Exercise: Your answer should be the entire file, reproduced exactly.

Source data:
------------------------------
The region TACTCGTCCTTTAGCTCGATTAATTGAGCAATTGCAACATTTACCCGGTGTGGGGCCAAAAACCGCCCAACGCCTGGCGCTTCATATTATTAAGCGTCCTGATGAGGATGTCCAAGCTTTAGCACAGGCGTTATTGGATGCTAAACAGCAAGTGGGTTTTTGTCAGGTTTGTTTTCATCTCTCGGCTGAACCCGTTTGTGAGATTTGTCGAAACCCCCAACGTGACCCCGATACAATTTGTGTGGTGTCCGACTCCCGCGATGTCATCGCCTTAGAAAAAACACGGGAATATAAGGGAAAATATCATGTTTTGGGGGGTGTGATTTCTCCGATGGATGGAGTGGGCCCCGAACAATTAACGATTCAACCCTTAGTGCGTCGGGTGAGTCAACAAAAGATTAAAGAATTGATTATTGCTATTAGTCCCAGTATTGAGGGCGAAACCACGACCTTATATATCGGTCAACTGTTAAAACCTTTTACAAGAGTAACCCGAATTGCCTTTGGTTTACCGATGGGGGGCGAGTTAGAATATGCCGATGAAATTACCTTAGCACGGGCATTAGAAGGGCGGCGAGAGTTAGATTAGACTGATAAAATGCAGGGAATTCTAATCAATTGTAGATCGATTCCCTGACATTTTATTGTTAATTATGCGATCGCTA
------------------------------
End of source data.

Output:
The region TACTCGTCCTTTAGCTCGATTAATTGAGCAATTGCAACATTTACCCGGTGTGGGGCCAAAAACCGCCCAACGCCTGGCGCTTCATATTATTAAGCGTCCTGATGAGGATGTCCAAGCTTTAGCACAGGCGTTATTGGATGCTAAACAGCAAGTGGGTTTTTGTCAGGTTTGTTTTCATCTCTCGGCTGAACCCGTTTGTGAGATTTGTCGAAACCCCCAACGTGACCCCGATACAATTTGTGTGGTGTCCGACTCCCGCGATGTCATCGCCTTAGAAAAAACACGGGAATATAAGGGAAAATATCATGTTTTGGGGGGTGTGATTTCTCCGATGGATGGAGTGGGCCCCGAACAATTAACGATTCAACCCTTAGTGCGTCGGGTGAGTCAACAAAAGATTAAAGAATTGATTATTGCTATTAGTCCCAGTATTGAGGGCGAAACCACGACCTTATATATCGGTCAACTGTTAAAACCTTTTACAAGAGTAACCCGAATTGCCTTTGGTTTACCGATGGGGGGCGAGTTAGAATATGCCGATGAAATTACCTTAGCACGGGCATTAGAAGGGCGGCGAGAGTTAGATTAGACTGATAAAATGCAGGGAATTCTAATCAATTGTAGATCGATTCCCTGACATTTTATTGTTAATTATGCGATCGCTA